27 And he said unto him, Thy brother is come; and thy father hath killed the fatted calf, because he hath received him safe and sound.

28 And he was angry, and would not go in: therefore came his father out, and intreated him.

Two times now, the father has gone out to find a son, that had some kind of problem.  The father did not wait inside the house for evidence of repentance, before he would receive either son.  It seems the father looked for an opportunity to help his children cope. So he went out to meet his elder son, while this wonderful party was making merry with the fatted calf and rejoicing for the younger son.  And the father went because the elder son needed to also be there, for it was also for him!  The party was for the whole family to rejoice!   Again at verse 28;  And he was angry, and would not go in: therefore came his father out, and intreated him.,  Consider yourself, have I also been sometime the elder son?  Or were there times that I felt like the prodigal?  Yes?  The elder son, had stayed home, and not gone out into sin.  So try to place yourself into this story.

29 And he answering said to his father,  Lo, these many years do I serve thee, neither transgressed I at any time thy commandment: and yet thou never gavest me a kid, that I might make merry with my friends: 

30 But as soon as this, thy son was come, which hath devoured thy living with harlots, thou has killed for him the fatted calf. 

31 And he said unto him, Son, thou art ever with me, and all that I have is thine.

32 It was meet that we should make merry, and be glad: for this thy brother was dead, and is alive again, and was lost, and is found.

Three things I want to discuss;  1) Why was the older son angry?,  2) Who is the Pharisee today, and who is the prodigal today?  This parable is addressed to 3 audiences.  To the publican and sinner. A symbol of the prodigal and a wasted life. Each of us has been, or could be, one of these types.  There was the Pharisee, (the religious sinner). present or not, finding fault, doubting, wandering.  And  3) was audiences of the disciples of Christ.  Jesus was speaking to one of these 3 audiences.  We find ourselves in one of them.  This morning we are going to speak to the audience of the Pharisees.  So why was this elder son angry?  In the 27-30 verses, the elder son pointed out that his brother had wasted everything (ruining and making mockery of the family name), but he had not, but yet the fatted calf was given for the prodigal, and nothing had been done like for him, the faithful one.  So the elder son, potentially could have felt that it would have been better if his younger brother had not come home, feeling like the prodigal had lost all sense of decency.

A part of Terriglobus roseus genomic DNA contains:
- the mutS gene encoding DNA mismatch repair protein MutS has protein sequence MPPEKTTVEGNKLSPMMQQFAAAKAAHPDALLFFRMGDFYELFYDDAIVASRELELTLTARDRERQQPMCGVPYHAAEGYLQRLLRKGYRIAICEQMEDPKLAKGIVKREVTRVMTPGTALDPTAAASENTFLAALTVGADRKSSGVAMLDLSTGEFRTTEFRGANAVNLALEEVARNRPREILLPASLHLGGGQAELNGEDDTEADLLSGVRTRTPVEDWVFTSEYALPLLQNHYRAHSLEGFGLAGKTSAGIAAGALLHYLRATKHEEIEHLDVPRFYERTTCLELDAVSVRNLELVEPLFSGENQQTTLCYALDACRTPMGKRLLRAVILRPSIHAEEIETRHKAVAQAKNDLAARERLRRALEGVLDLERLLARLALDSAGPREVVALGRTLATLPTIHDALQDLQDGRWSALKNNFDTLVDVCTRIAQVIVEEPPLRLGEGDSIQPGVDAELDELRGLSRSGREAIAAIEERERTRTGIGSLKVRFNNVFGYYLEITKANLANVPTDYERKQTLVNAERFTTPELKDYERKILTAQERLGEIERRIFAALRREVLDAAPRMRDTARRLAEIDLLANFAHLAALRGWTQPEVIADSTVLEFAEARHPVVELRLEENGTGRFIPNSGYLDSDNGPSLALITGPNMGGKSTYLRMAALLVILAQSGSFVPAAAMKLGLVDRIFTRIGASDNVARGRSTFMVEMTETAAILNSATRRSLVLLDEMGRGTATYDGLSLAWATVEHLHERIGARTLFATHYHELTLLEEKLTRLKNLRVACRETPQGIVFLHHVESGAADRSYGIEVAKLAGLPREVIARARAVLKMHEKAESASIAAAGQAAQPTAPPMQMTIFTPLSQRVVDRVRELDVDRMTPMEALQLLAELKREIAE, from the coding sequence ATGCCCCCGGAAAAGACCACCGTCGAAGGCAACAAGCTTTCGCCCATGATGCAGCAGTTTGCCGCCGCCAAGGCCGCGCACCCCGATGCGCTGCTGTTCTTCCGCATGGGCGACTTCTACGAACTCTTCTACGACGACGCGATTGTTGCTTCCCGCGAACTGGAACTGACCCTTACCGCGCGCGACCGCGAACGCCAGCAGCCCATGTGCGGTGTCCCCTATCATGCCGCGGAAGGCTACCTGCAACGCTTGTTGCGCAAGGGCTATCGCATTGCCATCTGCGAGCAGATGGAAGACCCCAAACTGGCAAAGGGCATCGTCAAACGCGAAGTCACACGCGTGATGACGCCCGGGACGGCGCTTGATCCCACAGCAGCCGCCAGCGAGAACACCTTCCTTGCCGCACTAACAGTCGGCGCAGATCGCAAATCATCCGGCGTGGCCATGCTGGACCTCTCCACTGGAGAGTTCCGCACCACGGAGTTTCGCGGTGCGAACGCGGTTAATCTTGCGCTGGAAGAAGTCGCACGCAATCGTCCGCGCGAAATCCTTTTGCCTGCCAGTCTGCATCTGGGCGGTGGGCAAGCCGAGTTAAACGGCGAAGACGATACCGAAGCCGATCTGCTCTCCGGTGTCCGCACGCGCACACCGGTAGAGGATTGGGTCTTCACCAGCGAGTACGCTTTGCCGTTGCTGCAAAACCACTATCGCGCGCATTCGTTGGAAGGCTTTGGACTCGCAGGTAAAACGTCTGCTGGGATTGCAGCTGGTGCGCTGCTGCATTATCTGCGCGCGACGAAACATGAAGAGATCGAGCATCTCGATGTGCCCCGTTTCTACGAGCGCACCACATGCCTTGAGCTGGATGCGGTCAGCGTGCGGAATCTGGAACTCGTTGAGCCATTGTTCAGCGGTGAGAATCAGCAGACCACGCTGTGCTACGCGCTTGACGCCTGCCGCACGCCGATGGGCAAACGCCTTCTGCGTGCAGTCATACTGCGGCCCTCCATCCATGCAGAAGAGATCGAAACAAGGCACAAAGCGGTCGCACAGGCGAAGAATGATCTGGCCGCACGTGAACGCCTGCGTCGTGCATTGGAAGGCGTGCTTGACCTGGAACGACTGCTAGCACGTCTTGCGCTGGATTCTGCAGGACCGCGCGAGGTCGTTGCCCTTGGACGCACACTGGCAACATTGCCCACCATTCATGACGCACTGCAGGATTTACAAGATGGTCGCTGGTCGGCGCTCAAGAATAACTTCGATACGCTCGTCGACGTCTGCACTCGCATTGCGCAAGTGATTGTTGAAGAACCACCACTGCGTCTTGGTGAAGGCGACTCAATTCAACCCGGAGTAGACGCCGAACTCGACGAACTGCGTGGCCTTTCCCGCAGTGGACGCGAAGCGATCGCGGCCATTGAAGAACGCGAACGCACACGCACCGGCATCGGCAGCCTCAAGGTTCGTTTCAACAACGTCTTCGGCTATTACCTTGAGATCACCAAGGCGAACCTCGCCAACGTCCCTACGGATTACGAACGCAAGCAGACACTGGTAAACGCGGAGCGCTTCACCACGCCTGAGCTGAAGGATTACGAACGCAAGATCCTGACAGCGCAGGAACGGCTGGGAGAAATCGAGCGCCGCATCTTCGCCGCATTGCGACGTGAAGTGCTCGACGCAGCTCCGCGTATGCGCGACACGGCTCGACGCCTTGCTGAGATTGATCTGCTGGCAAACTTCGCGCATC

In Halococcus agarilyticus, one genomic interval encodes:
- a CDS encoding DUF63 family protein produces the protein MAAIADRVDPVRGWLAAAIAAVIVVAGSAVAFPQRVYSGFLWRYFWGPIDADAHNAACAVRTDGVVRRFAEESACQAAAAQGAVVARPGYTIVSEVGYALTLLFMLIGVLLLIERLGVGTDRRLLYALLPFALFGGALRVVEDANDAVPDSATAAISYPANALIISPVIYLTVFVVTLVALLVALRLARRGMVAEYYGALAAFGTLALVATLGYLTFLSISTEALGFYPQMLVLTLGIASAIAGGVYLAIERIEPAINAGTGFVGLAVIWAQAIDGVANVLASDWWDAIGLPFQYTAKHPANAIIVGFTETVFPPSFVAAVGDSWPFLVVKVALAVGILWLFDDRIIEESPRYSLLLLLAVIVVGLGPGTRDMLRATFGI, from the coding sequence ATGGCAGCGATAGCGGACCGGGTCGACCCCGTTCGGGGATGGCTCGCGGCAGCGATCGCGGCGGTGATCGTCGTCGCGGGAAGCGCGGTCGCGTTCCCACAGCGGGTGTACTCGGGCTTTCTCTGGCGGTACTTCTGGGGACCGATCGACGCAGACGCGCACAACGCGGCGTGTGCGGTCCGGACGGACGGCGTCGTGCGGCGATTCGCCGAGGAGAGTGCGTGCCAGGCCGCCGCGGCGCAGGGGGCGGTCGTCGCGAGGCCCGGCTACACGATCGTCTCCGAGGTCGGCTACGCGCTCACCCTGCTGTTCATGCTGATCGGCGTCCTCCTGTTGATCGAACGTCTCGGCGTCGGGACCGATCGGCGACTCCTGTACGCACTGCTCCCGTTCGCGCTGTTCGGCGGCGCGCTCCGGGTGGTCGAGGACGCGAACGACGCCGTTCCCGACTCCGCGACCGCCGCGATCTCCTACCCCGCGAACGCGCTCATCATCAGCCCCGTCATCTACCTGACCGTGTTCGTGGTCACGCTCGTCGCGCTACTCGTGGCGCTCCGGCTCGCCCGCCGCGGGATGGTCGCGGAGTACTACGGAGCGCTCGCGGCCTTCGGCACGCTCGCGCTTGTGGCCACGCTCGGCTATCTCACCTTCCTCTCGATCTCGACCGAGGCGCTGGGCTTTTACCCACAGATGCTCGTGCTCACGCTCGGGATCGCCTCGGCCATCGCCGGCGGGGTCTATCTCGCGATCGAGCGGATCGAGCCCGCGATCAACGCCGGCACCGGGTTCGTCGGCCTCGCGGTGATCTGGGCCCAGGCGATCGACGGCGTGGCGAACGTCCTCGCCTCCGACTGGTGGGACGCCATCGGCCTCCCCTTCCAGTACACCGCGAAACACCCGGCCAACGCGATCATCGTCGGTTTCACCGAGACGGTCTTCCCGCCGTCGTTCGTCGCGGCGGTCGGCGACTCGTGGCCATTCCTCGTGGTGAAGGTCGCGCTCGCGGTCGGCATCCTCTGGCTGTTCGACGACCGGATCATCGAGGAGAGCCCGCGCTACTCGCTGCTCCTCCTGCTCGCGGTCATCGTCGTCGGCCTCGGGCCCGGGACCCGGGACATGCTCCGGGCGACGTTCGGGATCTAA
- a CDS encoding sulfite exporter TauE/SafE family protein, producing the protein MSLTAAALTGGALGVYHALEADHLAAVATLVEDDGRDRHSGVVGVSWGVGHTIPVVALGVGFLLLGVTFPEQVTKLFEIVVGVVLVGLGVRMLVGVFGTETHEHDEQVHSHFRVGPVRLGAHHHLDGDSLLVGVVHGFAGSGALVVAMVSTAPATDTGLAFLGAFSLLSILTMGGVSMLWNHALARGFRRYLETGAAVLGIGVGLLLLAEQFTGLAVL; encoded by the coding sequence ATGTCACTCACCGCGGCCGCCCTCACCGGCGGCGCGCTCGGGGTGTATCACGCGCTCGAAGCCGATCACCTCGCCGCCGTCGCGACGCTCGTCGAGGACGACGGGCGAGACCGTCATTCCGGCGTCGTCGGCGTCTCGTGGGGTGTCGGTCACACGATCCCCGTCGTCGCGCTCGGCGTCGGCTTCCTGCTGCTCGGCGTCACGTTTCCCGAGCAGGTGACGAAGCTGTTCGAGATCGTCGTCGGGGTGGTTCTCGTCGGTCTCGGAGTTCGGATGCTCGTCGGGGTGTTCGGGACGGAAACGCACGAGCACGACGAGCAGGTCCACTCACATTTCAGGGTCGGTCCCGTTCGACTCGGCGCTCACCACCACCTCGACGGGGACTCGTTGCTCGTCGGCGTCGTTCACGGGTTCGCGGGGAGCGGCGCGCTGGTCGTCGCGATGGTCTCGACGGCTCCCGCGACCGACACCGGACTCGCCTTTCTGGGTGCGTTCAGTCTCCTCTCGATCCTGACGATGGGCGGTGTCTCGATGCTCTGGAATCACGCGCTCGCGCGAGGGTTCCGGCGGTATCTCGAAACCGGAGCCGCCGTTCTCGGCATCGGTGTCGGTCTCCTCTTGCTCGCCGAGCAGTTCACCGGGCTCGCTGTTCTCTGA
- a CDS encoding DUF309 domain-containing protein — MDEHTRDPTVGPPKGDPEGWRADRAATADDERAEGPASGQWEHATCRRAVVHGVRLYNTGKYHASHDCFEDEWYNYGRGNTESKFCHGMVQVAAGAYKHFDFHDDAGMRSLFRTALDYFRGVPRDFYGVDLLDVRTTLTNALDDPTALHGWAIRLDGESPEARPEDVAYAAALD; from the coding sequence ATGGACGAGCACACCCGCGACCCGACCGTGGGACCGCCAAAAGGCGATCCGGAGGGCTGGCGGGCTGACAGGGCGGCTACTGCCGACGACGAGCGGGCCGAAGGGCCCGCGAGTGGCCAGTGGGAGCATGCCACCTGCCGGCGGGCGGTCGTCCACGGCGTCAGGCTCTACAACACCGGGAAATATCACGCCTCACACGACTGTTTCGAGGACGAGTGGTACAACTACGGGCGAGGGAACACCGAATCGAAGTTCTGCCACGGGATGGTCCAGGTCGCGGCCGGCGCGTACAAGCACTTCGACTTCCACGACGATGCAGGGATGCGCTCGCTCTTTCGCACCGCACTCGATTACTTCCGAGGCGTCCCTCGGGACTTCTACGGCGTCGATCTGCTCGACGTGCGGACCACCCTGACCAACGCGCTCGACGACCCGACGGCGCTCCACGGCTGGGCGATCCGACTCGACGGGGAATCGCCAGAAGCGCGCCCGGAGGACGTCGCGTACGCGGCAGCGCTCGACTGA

Part of this message is to get us to put ourselves in this story, to see the waste of life most have been in.   Also being reminded of how the father felt.  I don’t ever see the father feeling the shame about one of his children.  Rather we see him running to the younger son, but running to him in haste!  As soon as the father saw the attitude of repentance.  But what we don’t see is the father going to the hog pit, to beg his son to come out of it.  We also don’t see the father deciding to get in the hog pit with the son to prove his love. For unless the father represents a kind of holiness, and righteousness, then this story has no meaning!  Today the world would say that the father was judgmental, self righteous, because he waited for his son to show first signs of repentance.  Keep in mind Jesus starts many of his messages with repentance.  Repentance is what opens the door for us to get back to God!  So we don’t see the father ignore the repentance, but discerning of the sons, “where is your heart?”  “If there’s something in your heart that I can use, then I will come out to meet you.”

His elder son was working hard in the fields for years, not only doing his own work, but that also of his brother’sThe elder son humanly could have thought that his brother was pretending repentance while coming back to still claim his rights as the sonThe thought here is to examine ourselves to not pretend that we also don’t sometimes think this way.  You know it happens!  So to the brother this realistically made no sense!  His father who had not thrown a party ever for him, now does so for his brother who just shows up after wasting all he had.  I don’t understand my father!  But that’s not how the father felt.  It’s still the father’s house!  Wherever the church is, it’s still The Father’s house!  Not our house!  We don’t get to make the rules, the attitude, and the motive!  The Father gets to!   And for those who have wasted our inheritance, and that would be ALL of us!  The danger is that someone who is on “the inside of the Church, gets to make the judgements”  concerning those who are on the outside. Or even judging one who was inside, but is now outside.  Jesus called this self righteousness “filthy rags.”   That’s not how the Father handles this!  Instead when the Father sees an attitude of repentance, He goes out to meet the one who repents and brings him in!

I Want You Both At My Party!




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Luke 15:11-13